Re: Walmart, BoA Are Top IT Spenders
This definitely pulls a lot of things into perspective. Think about big IT innovators; Does Walmart come to mind at all? Even banks, who we all know have rigorous IT needs would not necessarily top most people's lists. What we have here is a referendum on the 'everyone is digital' mantra - the size of your company directly translates to the size of your IT spending. The idea of the virtualization, etc. mainstays we talk about here every day trying to court the old guard may be a bit jarring, but I have every belief that it's the truth. SoozyG adds an interesting point - these big companies have multiple 'arms'. If Wal-Mart developed it's site as a seperate business, that business needed extra IT staff, extra management, and extra infrastructure. It's that kind of scale that led Amazon to build AWS, which is now one of their biggest offerings (and coincidentally comes back into play here).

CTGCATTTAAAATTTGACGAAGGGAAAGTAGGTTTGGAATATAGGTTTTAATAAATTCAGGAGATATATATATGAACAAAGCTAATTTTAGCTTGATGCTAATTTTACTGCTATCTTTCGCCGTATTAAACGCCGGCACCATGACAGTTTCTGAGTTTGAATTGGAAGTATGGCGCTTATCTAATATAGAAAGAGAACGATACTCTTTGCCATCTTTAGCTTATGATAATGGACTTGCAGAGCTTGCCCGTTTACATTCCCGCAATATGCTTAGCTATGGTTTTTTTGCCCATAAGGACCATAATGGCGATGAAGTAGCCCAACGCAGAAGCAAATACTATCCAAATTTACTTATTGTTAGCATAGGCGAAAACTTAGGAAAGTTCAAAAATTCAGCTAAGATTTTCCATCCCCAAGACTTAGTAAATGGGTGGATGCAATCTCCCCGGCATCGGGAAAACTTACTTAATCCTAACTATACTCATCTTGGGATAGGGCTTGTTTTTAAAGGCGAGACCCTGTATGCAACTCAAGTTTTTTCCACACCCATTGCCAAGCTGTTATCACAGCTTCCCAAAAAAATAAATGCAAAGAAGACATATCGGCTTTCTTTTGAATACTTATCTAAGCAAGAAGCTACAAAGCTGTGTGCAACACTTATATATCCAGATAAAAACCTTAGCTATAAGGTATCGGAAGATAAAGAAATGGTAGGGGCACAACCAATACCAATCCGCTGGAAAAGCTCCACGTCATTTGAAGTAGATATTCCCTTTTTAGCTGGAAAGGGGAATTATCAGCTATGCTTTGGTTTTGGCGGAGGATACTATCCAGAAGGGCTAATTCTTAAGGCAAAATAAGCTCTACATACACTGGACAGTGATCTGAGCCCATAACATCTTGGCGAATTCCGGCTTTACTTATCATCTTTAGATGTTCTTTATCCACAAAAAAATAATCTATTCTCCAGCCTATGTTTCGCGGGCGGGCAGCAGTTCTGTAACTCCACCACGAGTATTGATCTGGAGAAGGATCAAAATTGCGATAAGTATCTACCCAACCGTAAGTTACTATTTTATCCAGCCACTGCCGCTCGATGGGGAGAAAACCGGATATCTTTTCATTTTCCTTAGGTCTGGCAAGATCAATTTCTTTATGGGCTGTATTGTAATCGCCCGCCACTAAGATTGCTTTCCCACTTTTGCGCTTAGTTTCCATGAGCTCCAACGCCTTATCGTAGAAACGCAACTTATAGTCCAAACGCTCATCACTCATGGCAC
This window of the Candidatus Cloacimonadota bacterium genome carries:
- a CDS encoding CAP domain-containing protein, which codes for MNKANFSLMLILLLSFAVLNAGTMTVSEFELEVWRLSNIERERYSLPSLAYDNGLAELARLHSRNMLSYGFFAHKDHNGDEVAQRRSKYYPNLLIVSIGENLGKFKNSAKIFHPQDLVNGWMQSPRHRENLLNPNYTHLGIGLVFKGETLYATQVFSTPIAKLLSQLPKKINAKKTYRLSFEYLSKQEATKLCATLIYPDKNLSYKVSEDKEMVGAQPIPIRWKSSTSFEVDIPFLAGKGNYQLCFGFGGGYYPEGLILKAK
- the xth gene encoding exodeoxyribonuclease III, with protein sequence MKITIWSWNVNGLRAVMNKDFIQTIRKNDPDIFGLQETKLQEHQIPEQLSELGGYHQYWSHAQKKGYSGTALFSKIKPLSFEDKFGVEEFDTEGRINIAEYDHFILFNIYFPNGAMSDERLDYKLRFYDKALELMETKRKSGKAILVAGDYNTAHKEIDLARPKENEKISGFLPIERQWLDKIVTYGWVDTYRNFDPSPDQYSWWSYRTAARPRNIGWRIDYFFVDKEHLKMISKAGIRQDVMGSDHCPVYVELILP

I am curious about these customer-facing offerings, though. First, we're lacking some details here. What kind of apps did Nordstrom develop? I read once about their employees carrying tablets or something similar, but that was only a pilot program at some stores, I think. Does anyone know if that's still going on? Second, I wonder how many customers are actually regular users of these kinds of in-store things. As Cafzali points out, Walmart is known for catering to certain demographics. People who want to get their shopping done fast, all in one place, and at the lowest possible price - perhaps not the most tech-inclined bunch. Heck, I'm a huge gadget geek, and I can't think of one time I've pulled out my phone in a store for any kind of "enhanced experience". It seems like everyone keeps saying that 'next year' is the big year for this to take off, but when is next year coming?